Orion approaches the International Space Station. Photo
Credit: Lockheed Martin Corp.
NASA Administrator Mike Griffin told a Senate panel Thursday that the United States could field the Orion Crew Exploration Vehicle and its Ares I launcher within three years of the space shuttle's retirement, but meeting that earlier delivery date would require an extra $2 billion over the next couple of years.
"When I came on board it would have been possible, given the necessary budgetary resources, to retire the shuttle at the end of 2010 and deploy Orion in 2012. Time has passed and that is no longer possible. The earliest we could technically to do it today is September of 2013 ? absent crash efforts," Griffin told the Senate Commerce space and aeronautics subcommittee. The two-hour hearing was devoted to the issues facing the U.S. space program after the shuttle's retirement.
NASA is preparing to retire its three remaining space shuttle orbiters in late 2010 after completing on-orbit assembly of the International Space Station and sending up two dedicated shuttle-loads of critical spare parts. After that, the United States could lack a home-grown means of reaching the space station until Orion and Ares are brought on line in March 2015, the earliest date NASA says it reasonably can guarantee despite budgeting nearly $23 billion for the Constellation effort over the next five years on top of the roughly $5 billion it has spent so far.
Hoping to bridge that gap by buying space transportation services from U.S. firms, Griffin explained that NASA is spending $500 million over the next couple of years to subsidize development of new commercial cargo- and crew-delivery systems.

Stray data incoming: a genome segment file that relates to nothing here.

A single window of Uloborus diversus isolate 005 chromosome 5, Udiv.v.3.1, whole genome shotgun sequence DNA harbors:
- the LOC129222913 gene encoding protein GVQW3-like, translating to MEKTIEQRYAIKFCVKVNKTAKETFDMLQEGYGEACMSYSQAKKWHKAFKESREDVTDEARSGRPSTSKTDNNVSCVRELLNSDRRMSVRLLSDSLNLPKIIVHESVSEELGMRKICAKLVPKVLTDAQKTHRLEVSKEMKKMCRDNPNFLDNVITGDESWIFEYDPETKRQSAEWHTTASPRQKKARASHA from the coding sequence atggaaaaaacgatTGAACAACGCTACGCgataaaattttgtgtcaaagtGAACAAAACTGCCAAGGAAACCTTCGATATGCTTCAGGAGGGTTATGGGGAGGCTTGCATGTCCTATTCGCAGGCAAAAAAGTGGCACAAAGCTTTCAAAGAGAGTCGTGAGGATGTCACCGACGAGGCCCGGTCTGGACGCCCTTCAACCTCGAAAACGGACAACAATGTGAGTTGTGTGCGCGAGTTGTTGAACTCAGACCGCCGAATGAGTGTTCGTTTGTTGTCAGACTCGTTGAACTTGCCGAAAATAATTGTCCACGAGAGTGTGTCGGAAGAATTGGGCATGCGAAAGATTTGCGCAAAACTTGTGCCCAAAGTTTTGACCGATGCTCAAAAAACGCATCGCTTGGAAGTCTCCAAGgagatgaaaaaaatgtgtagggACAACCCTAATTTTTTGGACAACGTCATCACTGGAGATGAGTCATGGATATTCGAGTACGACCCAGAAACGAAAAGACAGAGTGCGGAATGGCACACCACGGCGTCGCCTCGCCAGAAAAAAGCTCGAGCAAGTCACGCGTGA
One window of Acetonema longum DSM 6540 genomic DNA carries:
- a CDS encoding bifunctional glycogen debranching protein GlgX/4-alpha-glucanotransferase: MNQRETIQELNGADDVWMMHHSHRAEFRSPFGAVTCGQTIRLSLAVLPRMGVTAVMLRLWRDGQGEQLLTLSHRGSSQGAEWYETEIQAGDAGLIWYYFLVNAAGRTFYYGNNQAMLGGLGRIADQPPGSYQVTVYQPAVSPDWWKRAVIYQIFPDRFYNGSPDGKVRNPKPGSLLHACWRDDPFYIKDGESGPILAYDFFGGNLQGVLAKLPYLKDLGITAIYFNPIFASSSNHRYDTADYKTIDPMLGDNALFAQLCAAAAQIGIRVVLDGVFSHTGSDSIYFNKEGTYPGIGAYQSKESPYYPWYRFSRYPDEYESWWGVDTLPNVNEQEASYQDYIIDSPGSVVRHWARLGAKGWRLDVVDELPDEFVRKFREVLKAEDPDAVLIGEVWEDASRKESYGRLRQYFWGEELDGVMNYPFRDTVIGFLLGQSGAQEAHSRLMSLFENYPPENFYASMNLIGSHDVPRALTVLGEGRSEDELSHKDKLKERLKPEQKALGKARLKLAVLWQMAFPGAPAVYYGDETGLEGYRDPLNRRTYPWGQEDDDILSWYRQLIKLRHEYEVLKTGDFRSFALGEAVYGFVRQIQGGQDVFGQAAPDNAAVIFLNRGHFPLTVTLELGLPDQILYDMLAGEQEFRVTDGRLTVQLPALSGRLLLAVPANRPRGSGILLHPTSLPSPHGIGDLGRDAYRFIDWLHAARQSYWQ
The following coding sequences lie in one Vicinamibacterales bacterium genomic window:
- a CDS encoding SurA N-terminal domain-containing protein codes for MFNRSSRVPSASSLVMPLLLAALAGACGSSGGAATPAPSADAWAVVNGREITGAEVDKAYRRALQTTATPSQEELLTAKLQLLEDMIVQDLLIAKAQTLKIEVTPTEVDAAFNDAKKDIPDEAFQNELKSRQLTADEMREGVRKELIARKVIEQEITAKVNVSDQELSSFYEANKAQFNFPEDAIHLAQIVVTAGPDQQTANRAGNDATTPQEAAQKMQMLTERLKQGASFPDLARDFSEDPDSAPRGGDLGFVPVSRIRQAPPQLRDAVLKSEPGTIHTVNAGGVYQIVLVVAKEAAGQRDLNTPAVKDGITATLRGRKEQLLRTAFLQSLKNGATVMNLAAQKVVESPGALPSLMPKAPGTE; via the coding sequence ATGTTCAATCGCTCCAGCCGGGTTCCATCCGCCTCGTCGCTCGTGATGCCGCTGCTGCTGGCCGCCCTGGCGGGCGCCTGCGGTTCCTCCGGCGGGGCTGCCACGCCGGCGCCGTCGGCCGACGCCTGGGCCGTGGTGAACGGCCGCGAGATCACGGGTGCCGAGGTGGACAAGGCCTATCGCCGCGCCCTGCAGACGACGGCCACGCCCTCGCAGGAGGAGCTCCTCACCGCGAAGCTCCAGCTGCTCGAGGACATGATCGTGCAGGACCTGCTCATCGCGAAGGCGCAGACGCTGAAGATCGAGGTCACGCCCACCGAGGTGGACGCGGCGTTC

But with no guarantee that any of the commercial ventures will pan out, NASA is paying Russia to transport U.S. astronauts and their supplies to the station during the gap and is prepared to pay the European and Japanese space agencies to make additional cargo runs if needed.
Griffin also reminded the subcommittee that the only reason NASA is permitted to buy Progress and Soyuz rides from Russia is because Congress granted the space agency temporary relief from the Iran-Syria Non-Proliferation Act, which restricts NASA's purchase of space station-related goods and services from Russia. Unless Congress renews the relief it granted in 2005, NASA will not be allowed to buy Russian rides after 2011. If U.S. firms are not ready to transport astronauts to the station between 2012 and Orion's debut in 2015, Griffin said, NASA either would have to seek permission to buy more Soyuz or keep its astronauts on the ground for a few years.
The two staunch human spaceflight supporters who presided over the hearing, Sens. Bill Nelson (D-Fla.) and Kay Bailey Hutchison (R-Texas) were not pleased with Griffin's assessments. Nelson called NASA's reliance on Russia especially "perilous" in light of the chilling relationship between Washington and Moscow.
"Can anybody in America predict the geopolitics of Russia in 2012 particularly given what we see are the actions of Vladimir Putin right now?" Nelson said.